The SEC Is Quietly Cracking Down on Crypto as the Price of Bitcoin, Ethereum, BNB, XRP, Solana, Cardano, Luna, Shiba Inu and Dogecoin Recover
The crypto rally is alive and kicking.
Over the past week, the price of Bitcoin is up 4.2%, currently trading at $23,800, and the price of Ethereum has jumped 7.9% to just over $1,700. Most of the altcoins are following the suit of the majors. XRP
Meanwhile, the Securities and Exchange Commission (SEC) has rocked the crypto community with another bang. On July 21, the SEC filed charges of insider trading against an ex-product manager of Coinbase and two of his relatives.
“Nikhil Wahi and Ramani reportedly bought at least 25 crypto assets, of which at least nine were securities, and then sold them shortly after the announcements, usually for a profit. The SEC’s press release said That long-running insider trading scheme generated illegal profits totaling more than $1.1 million.
The SEC investigation of America’s largest crypto exchange is itself intense. (Coinbase stock crashed ~20% on the news.) But the sheer semantics of the investigation has a huge conclusion: For the first time ever, the SEC has officially declared a cryptocurrency as a security.
If you’re reading my newsletter, this shouldn’t be as shocking to you.
As I report, last month the Senate introduced the most comprehensive crypto legislation ever aimed at overhauling the way crypto is regulated. Among other things, the bill seeks to classify digital assets into two buckets—commodities and securities—and place them under the regulatory purview of the SEC or the Commodity Futures Trading Commission (CFTC).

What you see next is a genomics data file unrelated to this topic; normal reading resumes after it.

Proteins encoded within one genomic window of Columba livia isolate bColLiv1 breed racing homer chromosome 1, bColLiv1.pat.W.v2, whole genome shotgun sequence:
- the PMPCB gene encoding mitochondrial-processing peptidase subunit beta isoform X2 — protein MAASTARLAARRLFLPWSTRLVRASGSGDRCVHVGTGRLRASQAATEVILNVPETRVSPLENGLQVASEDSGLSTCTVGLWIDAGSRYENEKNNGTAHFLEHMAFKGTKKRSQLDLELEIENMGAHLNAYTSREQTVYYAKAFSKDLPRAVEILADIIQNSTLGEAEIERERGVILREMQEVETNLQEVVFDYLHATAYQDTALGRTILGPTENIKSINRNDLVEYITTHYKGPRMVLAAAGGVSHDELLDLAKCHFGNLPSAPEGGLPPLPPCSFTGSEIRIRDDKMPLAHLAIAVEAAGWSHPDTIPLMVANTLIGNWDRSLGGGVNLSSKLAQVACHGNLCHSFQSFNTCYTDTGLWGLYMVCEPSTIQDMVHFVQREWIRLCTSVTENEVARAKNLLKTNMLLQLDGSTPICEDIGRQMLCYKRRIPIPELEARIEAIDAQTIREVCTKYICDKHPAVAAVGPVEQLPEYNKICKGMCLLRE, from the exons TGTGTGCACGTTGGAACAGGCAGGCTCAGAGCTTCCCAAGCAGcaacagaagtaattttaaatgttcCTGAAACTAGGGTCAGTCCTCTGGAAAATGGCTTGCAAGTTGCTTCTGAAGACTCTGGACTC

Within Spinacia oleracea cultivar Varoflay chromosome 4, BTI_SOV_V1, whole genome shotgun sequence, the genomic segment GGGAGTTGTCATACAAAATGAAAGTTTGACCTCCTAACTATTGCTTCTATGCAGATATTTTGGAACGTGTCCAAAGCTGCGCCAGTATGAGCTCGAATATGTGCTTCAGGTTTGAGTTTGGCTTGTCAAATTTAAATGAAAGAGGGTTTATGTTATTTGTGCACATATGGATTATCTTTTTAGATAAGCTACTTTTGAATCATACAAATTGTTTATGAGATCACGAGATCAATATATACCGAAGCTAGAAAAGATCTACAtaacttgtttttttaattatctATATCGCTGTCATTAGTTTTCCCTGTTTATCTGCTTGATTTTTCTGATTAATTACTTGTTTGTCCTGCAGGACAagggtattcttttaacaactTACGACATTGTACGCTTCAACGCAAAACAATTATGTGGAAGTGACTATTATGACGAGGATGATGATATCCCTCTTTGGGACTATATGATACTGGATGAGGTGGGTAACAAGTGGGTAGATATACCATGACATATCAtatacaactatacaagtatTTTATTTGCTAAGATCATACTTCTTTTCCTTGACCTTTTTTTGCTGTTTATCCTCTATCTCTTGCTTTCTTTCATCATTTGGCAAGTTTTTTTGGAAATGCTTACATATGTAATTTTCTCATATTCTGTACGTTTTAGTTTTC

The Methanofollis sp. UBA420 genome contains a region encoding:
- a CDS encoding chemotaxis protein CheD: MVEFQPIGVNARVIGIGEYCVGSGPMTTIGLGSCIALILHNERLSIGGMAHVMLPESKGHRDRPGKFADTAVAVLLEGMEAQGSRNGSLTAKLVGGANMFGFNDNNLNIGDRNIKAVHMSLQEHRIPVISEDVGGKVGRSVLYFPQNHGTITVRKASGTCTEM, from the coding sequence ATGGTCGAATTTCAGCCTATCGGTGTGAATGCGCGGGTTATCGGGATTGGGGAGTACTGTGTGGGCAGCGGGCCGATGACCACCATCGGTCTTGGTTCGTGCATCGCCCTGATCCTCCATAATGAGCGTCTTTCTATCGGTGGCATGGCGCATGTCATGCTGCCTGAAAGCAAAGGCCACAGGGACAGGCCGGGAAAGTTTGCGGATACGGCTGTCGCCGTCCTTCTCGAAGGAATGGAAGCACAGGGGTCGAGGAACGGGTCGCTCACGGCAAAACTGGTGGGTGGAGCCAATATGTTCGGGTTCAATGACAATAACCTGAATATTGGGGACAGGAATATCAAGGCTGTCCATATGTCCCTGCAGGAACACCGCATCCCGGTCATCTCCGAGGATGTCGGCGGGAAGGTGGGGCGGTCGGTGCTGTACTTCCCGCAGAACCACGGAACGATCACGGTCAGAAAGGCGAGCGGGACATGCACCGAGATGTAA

“The Responsible Financial Innovation Act Attempts to classify digital assets into securities and commodities and regulate them accordingly. It will “give digital asset companies the ability to determine what their regulatory obligations will be and give regulators the clarity needed to enforce existing securities and commodity trading laws.” For example, bitcoin and ether, which fall into the “commodity” bucket, will be regulated by the Commodity Futures Trading Commission (CFTC), “I wrote at the time.
The SEC’s allegations against Coinbase are an early sign that regulators favor the view that non-autonomous cryptos—those that raise money from the public with the promise of capital gains—are no different from stocks and have to comply with similar laws. .
So, who is it?
Judging by the legalese rhetoric, the strongest competitors to remain as commodities are bitcoin and ether – the most widely autonomous crypto. In fact, in a recent interview, SEC Chairman Gary Gensler chose bitcoin as the only cryptocurrency he and his “predecessors” think deserves the status of a commodity.
“Some people like bitcoin, and I will only say that… as my predecessors and others have said, they are a commodity,” he said.
This is important because having an “official” commodity position opens up a flood of institutional capital. As Michael Sayler, CEO of MicroStrategy
In the opinion of the SEC chairman, the rest of the cryptocurrencies are in the securities bucket. In his recent address, Gensler argued that most cryptos fit the definition of “investment contracts” under the Howe test, which technically subjected them to the Security Exchange Acts of 1933 and 1934.
Will the security label harm crypto? At the end of the day, it’s probably more than a double-edged sword.
On the one hand, it would burden both exchanges and crypto with strict compliance and would bring many smaller players to their knees. On the other hand, crypto “standardization” could open doors to millions of retail investors through traditional investment vehicles such as ETFs.
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